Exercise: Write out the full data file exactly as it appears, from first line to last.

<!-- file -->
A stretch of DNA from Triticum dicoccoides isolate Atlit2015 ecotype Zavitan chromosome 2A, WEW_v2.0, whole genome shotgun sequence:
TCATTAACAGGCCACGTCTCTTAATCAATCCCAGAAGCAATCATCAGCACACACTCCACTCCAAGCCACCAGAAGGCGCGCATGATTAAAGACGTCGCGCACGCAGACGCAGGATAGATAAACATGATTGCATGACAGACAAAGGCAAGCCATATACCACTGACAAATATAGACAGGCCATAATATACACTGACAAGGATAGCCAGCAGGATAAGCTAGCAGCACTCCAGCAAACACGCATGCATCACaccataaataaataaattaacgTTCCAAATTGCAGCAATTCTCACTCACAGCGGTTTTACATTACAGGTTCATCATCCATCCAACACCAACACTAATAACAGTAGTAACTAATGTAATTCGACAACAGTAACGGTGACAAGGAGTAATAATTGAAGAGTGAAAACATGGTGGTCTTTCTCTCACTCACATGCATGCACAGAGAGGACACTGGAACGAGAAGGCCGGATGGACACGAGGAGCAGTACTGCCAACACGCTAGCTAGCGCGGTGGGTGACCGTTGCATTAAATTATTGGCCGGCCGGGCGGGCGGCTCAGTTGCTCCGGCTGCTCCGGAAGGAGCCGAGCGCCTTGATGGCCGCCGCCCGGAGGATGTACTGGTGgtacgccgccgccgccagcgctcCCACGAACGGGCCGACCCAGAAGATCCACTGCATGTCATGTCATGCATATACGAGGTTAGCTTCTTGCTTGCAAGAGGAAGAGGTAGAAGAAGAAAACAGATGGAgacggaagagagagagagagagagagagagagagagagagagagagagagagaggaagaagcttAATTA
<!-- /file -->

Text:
A stretch of DNA from Triticum dicoccoides isolate Atlit2015 ecotype Zavitan chromosome 2A, WEW_v2.0, whole genome shotgun sequence:
TCATTAACAGGCCACGTCTCTTAATCAATCCCAGAAGCAATCATCAGCACACACTCCACTCCAAGCCACCAGAAGGCGCGCATGATTAAAGACGTCGCGCACGCAGACGCAGGATAGATAAACATGATTGCATGACAGACAAAGGCAAGCCATATACCACTGACAAATATAGACAGGCCATAATATACACTGACAAGGATAGCCAGCAGGATAAGCTAGCAGCACTCCAGCAAACACGCATGCATCACaccataaataaataaattaacgTTCCAAATTGCAGCAATTCTCACTCACAGCGGTTTTACATTACAGGTTCATCATCCATCCAACACCAACACTAATAACAGTAGTAACTAATGTAATTCGACAACAGTAACGGTGACAAGGAGTAATAATTGAAGAGTGAAAACATGGTGGTCTTTCTCTCACTCACATGCATGCACAGAGAGGACACTGGAACGAGAAGGCCGGATGGACACGAGGAGCAGTACTGCCAACACGCTAGCTAGCGCGGTGGGTGACCGTTGCATTAAATTATTGGCCGGCCGGGCGGGCGGCTCAGTTGCTCCGGCTGCTCCGGAAGGAGCCGAGCGCCTTGATGGCCGCCGCCCGGAGGATGTACTGGTGgtacgccgccgccgccagcgctcCCACGAACGGGCCGACCCAGAAGATCCACTGCATGTCATGTCATGCATATACGAGGTTAGCTTCTTGCTTGCAAGAGGAAGAGGTAGAAGAAGAAAACAGATGGAgacggaagagagagagagagagagagagagagagagagagagagagagagagaggaagaagcttAATTA